During her presentation, she explained to educators and parents attending the workshop that a recent study of undocumented students at UCLA showed that 86 percent have a 3.0 GPA or higher.
“The data shows that they are academically strong students,” Salazar said. “But their feelings of fear, anxiety, and even guilt in the case of DACA students are having a negative effect on them and their education dreams.”
She also shared data that 90 percent of DACA students are worried about being deported, compared to 70 percent of undocumented students who are not DACA recipients.
“Whether DACA exists or not, these students are still going to college. We as educators, counselors, and parents have to support them, make sure we give them the right information about legislation and all the support networks they can find at their schools and outside organizations,” Salazar said.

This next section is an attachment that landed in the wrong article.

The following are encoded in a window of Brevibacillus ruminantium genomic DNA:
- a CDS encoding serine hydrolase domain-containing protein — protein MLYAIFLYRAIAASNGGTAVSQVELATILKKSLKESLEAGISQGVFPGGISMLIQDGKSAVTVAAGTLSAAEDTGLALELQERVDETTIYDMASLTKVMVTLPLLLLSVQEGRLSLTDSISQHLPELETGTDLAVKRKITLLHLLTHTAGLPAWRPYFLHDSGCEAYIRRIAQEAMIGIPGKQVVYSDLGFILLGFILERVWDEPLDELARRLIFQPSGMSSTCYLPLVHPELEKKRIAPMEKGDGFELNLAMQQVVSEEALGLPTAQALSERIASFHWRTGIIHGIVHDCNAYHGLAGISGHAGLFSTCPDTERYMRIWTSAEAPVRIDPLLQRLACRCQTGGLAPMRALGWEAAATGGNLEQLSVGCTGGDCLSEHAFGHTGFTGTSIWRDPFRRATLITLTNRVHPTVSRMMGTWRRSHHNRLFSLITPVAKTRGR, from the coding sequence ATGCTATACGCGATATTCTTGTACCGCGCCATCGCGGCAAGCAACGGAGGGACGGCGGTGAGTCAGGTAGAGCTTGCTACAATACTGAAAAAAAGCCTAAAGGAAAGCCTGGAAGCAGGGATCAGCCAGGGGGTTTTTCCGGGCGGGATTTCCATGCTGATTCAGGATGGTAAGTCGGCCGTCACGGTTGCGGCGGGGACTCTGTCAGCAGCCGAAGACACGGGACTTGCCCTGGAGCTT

WHAT FINANCIAL AID CAN A DREAMER APPLY FOR?
- Cal Grant, Chafee Grant, Middle Class Scholarship
- UC Grants, State University Grants
- California Community College (CCC) BOG Fee Waiver
- Some University scholarships
- Some private scholarships administered by campuses
The application deadline for all Dreamer Cal Grants and most of the other aid listed above is March 2.
* This article has been updated Nov. 21 as the California Student Aid Commission has provided LA School Report with the latest data on the number of applications. The new data shows that applications have dropped only 4 percent since last year.